Melissa: “Hey, I’m getting really hungry…”
Christine: “Dinner after she wakes up?”
Melissa spots a chocolate chip cookie sitting on my table from the morning, picks it up, and proceeds to eat it.
Christine: “Hey, maybe Deb wanted to eat that cookie when she woke up!”
Melissa quickly finishes the cookie and laughs sheepishly…
Melissa: “It’s ok. She won’t remember it.”
Christine (laughing): “Nice!”
I did not remember the cookie. In fact, there had been a cookie a day in the ICU, and I hadn’t eaten a crumb of any of them. No, that had been the responsibility of my crew while my mom and husband Kurt watched on worriedly. Growing up, that crew (my inner circle) consisted of my three younger siblings Christine, Mike, and Brian, and my first cousin Melissa, so it wasn’t surprising to learn that Melissa and Christine were by my side in the hospital too. They’ve always had my back and vice versa. Womb to Tomb Baby! Our tribe knows that anything is possible if we stand together and, above all, keep a sense of humor. Excluding neurosurgery, laughter is the best medicine, and if you can’t laugh at stolen cookies, you’re not ready for an AVM.
So where was I? Ah yes, gallows humor in the time of crisis. Why would my ICU stay be any different than a Saturday cookout? Humor, quick wit and sarcasm are the building blocks of my people, and I’m no different. Some would describe me as always up for fun, always on. Whenever I’m spewing hilarious stories, chatting with the lady in Trader Joe’s at a mile-a-minute, it’s known as “Full On Deb.” I supposed I use the term as a bit of a self-defense mechanism now, after the AVM, but I’m pretty sure I earned it too.
This July I’ll celebrate my 10 year Brain-a-versary! I still can’t believe that it was 10 years ago that I suffered a brain hemorrhage and, against all odds, survived. I have my own war stories, such as, how until that fateful day, I had no clue that an AVM was twisted inside my brain and ready to rupture. Or how I have absolutely no recall of those 13 life-altering days I spent recovering in the ICU afterwards. Seriously, not one moment of it. Being airlifted? Nope. Non-stop brain drains for two weeks? Talking with my extended family who flew out? Finally being reunited with my kids and hugging the stuffing out of them both? Nope, nope, and nope… not even a minute of it.
After returning home to Wisconsin, I was beyond thankful and couldn’t wait to settle back into my stay-at-home-mommy-life. I craved normalcy, not as “Full on Deb” then. I’d become painfully aware that the brain and its recovery are a tricky and painfully slow process. I was struggling to piece together my AVM story and began relentlessly interviewing family to get the blow-by-blow of what happened.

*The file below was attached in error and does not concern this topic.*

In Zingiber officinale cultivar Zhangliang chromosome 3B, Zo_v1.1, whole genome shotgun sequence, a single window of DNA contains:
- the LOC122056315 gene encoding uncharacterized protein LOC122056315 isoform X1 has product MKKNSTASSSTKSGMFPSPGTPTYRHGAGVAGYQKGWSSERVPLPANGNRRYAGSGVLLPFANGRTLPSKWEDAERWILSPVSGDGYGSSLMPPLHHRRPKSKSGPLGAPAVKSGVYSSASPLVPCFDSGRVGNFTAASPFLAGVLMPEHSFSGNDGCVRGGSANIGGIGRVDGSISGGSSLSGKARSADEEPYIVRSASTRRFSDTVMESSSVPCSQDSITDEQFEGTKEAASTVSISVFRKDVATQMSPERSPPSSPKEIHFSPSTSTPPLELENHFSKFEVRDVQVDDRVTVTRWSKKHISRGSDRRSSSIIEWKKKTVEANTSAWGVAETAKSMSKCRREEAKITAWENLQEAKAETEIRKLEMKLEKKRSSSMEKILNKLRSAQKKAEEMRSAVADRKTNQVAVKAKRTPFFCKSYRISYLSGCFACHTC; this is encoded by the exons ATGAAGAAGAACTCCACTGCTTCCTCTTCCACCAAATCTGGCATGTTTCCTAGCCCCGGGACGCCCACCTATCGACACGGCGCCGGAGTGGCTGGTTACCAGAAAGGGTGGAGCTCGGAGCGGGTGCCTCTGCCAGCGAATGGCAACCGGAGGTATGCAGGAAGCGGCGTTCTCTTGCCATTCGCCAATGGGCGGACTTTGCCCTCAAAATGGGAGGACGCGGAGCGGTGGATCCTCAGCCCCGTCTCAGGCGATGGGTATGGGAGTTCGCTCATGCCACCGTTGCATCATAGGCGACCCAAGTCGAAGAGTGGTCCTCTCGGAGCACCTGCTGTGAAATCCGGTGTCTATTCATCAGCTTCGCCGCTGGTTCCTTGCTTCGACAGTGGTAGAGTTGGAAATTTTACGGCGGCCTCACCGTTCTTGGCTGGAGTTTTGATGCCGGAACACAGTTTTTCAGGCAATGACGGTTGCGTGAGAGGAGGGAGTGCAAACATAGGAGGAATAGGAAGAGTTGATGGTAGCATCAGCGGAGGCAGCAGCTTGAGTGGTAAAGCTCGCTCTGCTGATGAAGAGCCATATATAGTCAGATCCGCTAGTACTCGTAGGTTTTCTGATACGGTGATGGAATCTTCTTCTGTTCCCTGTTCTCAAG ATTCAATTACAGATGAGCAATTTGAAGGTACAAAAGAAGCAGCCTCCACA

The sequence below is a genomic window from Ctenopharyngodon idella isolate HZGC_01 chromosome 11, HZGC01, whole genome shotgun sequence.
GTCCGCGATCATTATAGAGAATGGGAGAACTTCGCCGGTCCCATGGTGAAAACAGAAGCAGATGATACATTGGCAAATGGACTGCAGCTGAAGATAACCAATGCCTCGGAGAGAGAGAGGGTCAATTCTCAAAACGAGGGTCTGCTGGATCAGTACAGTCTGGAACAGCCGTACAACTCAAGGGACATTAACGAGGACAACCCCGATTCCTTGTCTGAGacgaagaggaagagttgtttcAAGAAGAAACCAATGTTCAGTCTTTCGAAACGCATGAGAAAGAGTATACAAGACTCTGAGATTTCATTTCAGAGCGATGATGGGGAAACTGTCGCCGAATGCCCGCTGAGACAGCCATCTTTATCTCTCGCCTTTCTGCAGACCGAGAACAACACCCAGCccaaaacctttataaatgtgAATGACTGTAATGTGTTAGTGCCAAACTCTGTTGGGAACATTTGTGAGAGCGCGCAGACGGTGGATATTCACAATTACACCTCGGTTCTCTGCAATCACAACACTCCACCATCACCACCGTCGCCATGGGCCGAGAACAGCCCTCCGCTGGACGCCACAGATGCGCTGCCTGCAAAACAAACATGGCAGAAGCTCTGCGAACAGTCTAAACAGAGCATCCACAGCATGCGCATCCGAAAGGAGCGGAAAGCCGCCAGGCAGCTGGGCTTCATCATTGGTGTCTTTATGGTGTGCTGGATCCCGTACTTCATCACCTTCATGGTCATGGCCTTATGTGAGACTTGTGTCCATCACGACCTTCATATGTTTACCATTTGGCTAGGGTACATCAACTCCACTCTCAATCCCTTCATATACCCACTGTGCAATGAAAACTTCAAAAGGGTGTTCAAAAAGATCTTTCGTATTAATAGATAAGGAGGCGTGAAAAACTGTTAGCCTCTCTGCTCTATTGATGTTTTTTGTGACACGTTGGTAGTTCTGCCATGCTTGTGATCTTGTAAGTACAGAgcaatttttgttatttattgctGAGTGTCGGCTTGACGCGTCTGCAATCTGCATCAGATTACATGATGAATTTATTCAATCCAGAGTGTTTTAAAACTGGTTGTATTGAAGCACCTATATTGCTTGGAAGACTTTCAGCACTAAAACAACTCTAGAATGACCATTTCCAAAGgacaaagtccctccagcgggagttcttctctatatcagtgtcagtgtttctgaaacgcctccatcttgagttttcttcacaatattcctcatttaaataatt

Was I really airlifted to a hospital?
Did they actually drain my brain for over two weeks?
Was I in a lot of pain?
What did I look like?
Was I talking a lot like I normally do?
Did I sound like myself?
Was I still funny?
Did you think I was going to die?
After bombarding my poor husband with these few hundred questions, it was that last one that drained the color from his face. Suddenly I realized that although I may not remember any of it, my husband who had never left my side, who’d seen it all, he remembered every single moment and there hadn’t been a cookie story to lift him up. Rather, this had been massive. He couldn’t rely on gallows humor or quick wit and sarcasm the way I’d supposed. Standing together in our kitchen, I realized the enormity of that and I started to cry for him. I cried for everything he had endured, for how my need to know wounded him now, and for the absolute blessing of my survival. I realized that in my AVM-induced amnesia, I was the lucky one.
With this newfound understanding, I was especially excited to learn that my cousin Melissa would be coming over for an afternoon visit. I looked forward to seeing her smiling face again, but I was still hoping to fill in more details about my ICU stay. When Melissa showed up for her visit later that afternoon, she retold what is now one of my all time favorite “AVM stories,” a longer version than that which starts this column. While they weren’t my memories, I knew this story and she recounted familiar scenes: afternoons at the hospital where my husband and our out of town family would take turns sitting with me, visiting and chatting to fill up the time… this same group taking my mind off the dreaded but necessary “brain drain” or the ever-present tube attached to my skull. She repeated the part about how I hated it and would often try to remove the tube. Melissa continued, adding that my visitors’ steady stream of conversation, family gossip and goofy banter helped distract us all. She ended by reminiscing how on the 3rd afternoon, as I lay sleeping, much-needed laughter found its way back into our days in the form of a delicious chocolate chip cookie.
Melissa laughed then, a laugh I hoped she’d laughed that day in the ICU, and said that “Hell Yeah” she ate the cookie; she’d eaten all of the cookies. As I relaxed into the sofa, enjoying the story more fully than ever before, I smiled my first fully contented smile in months. I understood that these stories would become my memories, that they already were, and that despite the AVM amnesia we were always going to tell them because they were a gift. As they became part of me, I accepted that I would eventually return to being “Full on Deb,” and that this was a gift too.
Click on the photo to learn more about Deb Toy Benzel